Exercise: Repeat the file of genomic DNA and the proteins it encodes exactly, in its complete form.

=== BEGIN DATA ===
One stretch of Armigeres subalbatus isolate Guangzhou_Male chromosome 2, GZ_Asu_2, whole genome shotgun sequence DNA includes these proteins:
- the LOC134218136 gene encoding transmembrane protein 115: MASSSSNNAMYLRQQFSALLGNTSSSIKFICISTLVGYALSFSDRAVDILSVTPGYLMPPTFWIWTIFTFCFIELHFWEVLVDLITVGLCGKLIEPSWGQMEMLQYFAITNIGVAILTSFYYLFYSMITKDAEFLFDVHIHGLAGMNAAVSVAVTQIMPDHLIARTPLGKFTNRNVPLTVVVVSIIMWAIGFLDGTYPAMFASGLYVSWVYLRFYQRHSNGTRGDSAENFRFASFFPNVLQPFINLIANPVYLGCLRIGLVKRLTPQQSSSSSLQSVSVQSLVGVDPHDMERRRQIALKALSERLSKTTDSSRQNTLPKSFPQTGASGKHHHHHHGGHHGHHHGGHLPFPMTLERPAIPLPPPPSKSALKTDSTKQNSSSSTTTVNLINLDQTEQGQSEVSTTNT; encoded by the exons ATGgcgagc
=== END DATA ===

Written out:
One stretch of Armigeres subalbatus isolate Guangzhou_Male chromosome 2, GZ_Asu_2, whole genome shotgun sequence DNA includes these proteins:
- the LOC134218136 gene encoding transmembrane protein 115: MASSSSNNAMYLRQQFSALLGNTSSSIKFICISTLVGYALSFSDRAVDILSVTPGYLMPPTFWIWTIFTFCFIELHFWEVLVDLITVGLCGKLIEPSWGQMEMLQYFAITNIGVAILTSFYYLFYSMITKDAEFLFDVHIHGLAGMNAAVSVAVTQIMPDHLIARTPLGKFTNRNVPLTVVVVSIIMWAIGFLDGTYPAMFASGLYVSWVYLRFYQRHSNGTRGDSAENFRFASFFPNVLQPFINLIANPVYLGCLRIGLVKRLTPQQSSSSSLQSVSVQSLVGVDPHDMERRRQIALKALSERLSKTTDSSRQNTLPKSFPQTGASGKHHHHHHGGHHGHHHGGHLPFPMTLERPAIPLPPPPSKSALKTDSTKQNSSSSTTTVNLINLDQTEQGQSEVSTTNT; encoded by the exons ATGgcgagc